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Mobile Healthcare: Transforming the healthcare delivery

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Gone are the days where a doctor digs into the pile of a patient’s case history files, reads through it and writes the prescription on a piece of paper and hangs it on the patient’s bed. Most of the paperwork in the healthcare industry today is replaced by handheld devices or computers. The advent of mobile devices and multiple apps that facilitate easy operations and reduces the workload on healthcare professionals has brought in a transformational change in the healthcare industry.

Healthcare is an industry that has been impacted largely by the introduction of new mobile medical devices. June 2012 Manhattan Research/Physician Channel Adoption Study found that doctors’ ownership and use of mobile devices is pervasive, with 87% using a smartphone or tablet device in their workplace, compared to 99% who use a computer1.Surveys have shown that around 80% of physicians use an iPhone while most of the remainder opt for Android smartphones.

Major drivers for the quick adoption of mobile devices by healthcare professionals include:

  1. Voice, text and video communication capabilities.
  2. Easy storage, archival and updating of medical records.
  3. Quick availability of informational resources such as textbooks, notes, guides, research findings and videos.
  4. Software applications that aid diagnosis and treatments.


Health care professionals use mobile applications for multiple purposes. One such purpose is healthcare record maintenance. Every patient while in hospital generates huge amounts of data in various forms such as lab results, prescriptions, X- ray reports and scanning images. Storing the data in multiple formats, updating it regularly and easy retrieval is a challenge. Multiple apps are available today on apple and android platforms helping doctors take informed decisions faster. Also, some companies have developed specialized apps for remote viewing of image scans.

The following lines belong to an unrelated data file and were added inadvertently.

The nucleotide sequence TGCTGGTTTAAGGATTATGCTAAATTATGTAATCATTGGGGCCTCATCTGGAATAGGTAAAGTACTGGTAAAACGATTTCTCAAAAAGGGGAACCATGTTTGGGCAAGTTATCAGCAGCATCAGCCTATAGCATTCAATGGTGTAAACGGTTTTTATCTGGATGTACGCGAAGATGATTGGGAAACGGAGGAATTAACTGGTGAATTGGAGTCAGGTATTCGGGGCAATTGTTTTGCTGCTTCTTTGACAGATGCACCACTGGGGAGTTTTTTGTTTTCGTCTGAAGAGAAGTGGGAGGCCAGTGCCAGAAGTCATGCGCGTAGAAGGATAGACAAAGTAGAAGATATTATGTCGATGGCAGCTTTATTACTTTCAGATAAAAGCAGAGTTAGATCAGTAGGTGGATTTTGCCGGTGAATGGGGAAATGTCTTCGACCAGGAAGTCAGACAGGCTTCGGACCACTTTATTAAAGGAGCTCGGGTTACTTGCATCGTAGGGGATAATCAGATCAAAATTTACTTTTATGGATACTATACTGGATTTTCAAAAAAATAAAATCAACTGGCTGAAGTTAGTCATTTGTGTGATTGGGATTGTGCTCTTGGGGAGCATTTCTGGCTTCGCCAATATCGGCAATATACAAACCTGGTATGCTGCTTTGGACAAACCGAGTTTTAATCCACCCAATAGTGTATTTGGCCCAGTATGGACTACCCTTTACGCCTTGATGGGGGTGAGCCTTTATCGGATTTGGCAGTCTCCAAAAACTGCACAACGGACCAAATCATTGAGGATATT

Mobile devices and health apps assist in a broad way for remote patient health monitoring of individuals with chronic health disorders. A mobile app can help monitor the entire bed of the patient based on the vital sign indicators. The alarm is raised based on the severity of the condition. Mobile GPS systems are used to track the chronically ill, elderly patients and those with a mental disorder who show a tendency of forgetting the place they belong to.

Beyond the functions mentioned above, mobile devices are contributing in educational and training fronts as well. Students and healthcare professionals are increasingly relying on mobile devices for textbooks, research articles, journals, and medical podcasts and training sessions. It’s also frequently used by professionals to double-check the processes and procedures involved in diagnosis and treatment. This reduces the time by cutting off the unnecessary test procedures and mitigates the risk of taking wrong diagnostic decisions. Healthcare professionals also use mobile devices to keep themselves regularly updated about the happenings in the healthcare industry and ensure learning happens on the go.

Healthcare wearables also have evolved over the years. The Global Wearable Healthcare Market was worth $3.3 billion in 2015 and estimated to be growing at a 17.7% CAGR, to cross $7.8 billion by 20202. One such innovative wearable developed recently for knee pain relief comes with Bluetooth technology and compatible on iOS and Android operating system. The electrode placed inside the brace gives pain relief for over 40 hours after the battery is charged.

The proliferation of mobile devices in the healthcare industry and its quick adoption by healthcare professionals has made mobility ubiquitous. Both practitioners and patients have gained their benefits. Despite having constraints such as internet connectivity and GPS reliability for seamless information exchange, mobility has come a long way in changing the dynamics of the healthcare industry and has contributed largely to its advancement.

  1. iPads and other drugs. Medical Marketing & Media: The Interactive Guide, 2013
  2. Global wearable medical device market growth trends and forecasts 2015-2020, prnewswire.com, 2015

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